Saturday, September 11, 2010

Back to School.....GO TEAM!

Fall is in the air & kids are back in school.

Hurray!

Every morning at juuuust about 8:55, the quiet throughout my home is a welcome respite from the chaos and confusion that precedes it. 
But what I also know is that when my household is quiet during the day for 9 months of the year, it means I have made the shift from those lazy days of summer to once again being part of a team whose goal is to educate my children. And I am finding that I much prefer the team approach to this teacher/parent/child relationship; we all want the best for our children, so we have to work together to accomplish it.  But I have wondered...

Do cultural influences affect education?

Yes.  A child's culture and background experiences are critical to learning.


We all like to think that we are color blind - and "culture blind", if you will.  Many people mistakenly believe that "culture" is only possessed by those coming from faraway, exotic, foreign countries.  Many in this great U.S. of A. believe that they are "just normal Americans", and may find it difficult to consider that there may be more than one shared culture in our society. 

Each of us bring different values, beliefs, and assumptions about child rearing and child development. Naturally, conflicts or differences in opinion may arise around what we feel is best for our child, what experiences we want for them, and what our expectations are. Learning how to recognize the other's point of view and coming to a shared solution is critical.  It is important for families to establish supportive, respectful relationships with teachers. These connections and relationships help teachers learn about strengths, needs, and culture of their student - your child.

It is crucial that we help create a richly diverse and welcoming enviornment in the classroom  and school as a whole.  Research has shown that children who feel valued, welcomed, and positively challenged in their learning enviornment, and when new learning skills build upon their prior knowledge, experience, and interests, they are more successful academically.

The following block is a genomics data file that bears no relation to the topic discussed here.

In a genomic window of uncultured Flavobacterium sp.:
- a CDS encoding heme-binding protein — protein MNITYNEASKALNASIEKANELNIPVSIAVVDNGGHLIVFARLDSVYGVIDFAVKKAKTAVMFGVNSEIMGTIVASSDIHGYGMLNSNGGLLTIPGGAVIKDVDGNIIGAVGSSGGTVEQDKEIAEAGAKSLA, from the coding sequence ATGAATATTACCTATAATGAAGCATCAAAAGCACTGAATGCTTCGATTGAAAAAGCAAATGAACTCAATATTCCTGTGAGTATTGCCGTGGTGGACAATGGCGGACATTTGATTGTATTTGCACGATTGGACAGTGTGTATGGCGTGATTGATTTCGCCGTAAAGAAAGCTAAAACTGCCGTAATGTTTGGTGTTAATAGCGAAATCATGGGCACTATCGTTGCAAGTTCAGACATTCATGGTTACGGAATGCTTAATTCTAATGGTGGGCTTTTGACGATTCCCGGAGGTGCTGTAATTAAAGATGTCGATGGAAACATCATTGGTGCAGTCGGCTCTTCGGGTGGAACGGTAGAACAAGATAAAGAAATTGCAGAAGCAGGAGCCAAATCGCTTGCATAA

Clear, consistent, and open communication with teachers and administrators will help them accept, understand, and effectively teach children in their care. What is happening in a child's home is important to their learning. Every home enviornment has its strengths and challenges. A teacher who tries to understand a child's home culture can look for ways to build on family strengths as a means to support learning; they are able to address the child's interests and build on the skills they already possess by identifying alternative and creative ways to promote learning. 

But just as the teacher needs to understand your home life, you need to understand - and be part of - the classroom experience. A research study conducted by Morrow&Young* found that when parents were included/involved in classroom activities, when homework was assigned that required parental involvement, and when regular meetings with teachers, parents, and children were held, the literacy achievement of children increased. (*cited in Willis, 2000)

Understanding family dynamics helps teachers to individualize curriculum to ensure that it is meaningful to the child. The curriculum choices the teacher makes becomes part of your child's life story, affecting their skills, moviation, and excitement about learning.   One of the most powerful ways to honor children's cultures is by utilizing multicultural children's literature as part of the regular curriculum. Using such material stimulates discussion about human differences, diversity, and cultural beliefs/practices.  For those of us with transracial families, it is crucial that we share our knowledge of multicultural materials and literacy methods.  (And if you don't have knowledge of those materials, you better get it!)  Consider the following when choosing and looking for a new book:
  • Does this book reflect a diversity of gender roles; racial, economic, and cultural backgrounds; special needs and abilities; range of ages; range of occupations?
  • Do the text/illustrations present current, accurate, and respectful information/images?
  • Are cultural details naturally integrated into the story?
  • Is the speech of the people in the book accurate and appropriate?
  • Does the story help members of a group feel greater pride in their background?
  • Does the book encourage children to become more socially conscious?
And finally...check the copyright date of the book.  How might that have affected the accuracy/authenticity of the book?

How we view this world is shaped by beliefs, values, and experiences of prior generations of our respective families.  Each generation refines what they deem most important for their children to believe, value, and experience.  Our experiences also focus the cultural lens we use to understand and process the world around us. 

Teachers have the potential to play a powerful and crucial role in the lives and experiences of our children - and our families.  Constructive, nurturing relationships between teacher and child, as well as mutual respect and understanding between teacher and parents greatly enhances the long term positive impact on our children's emotional and intellectual development. 

 

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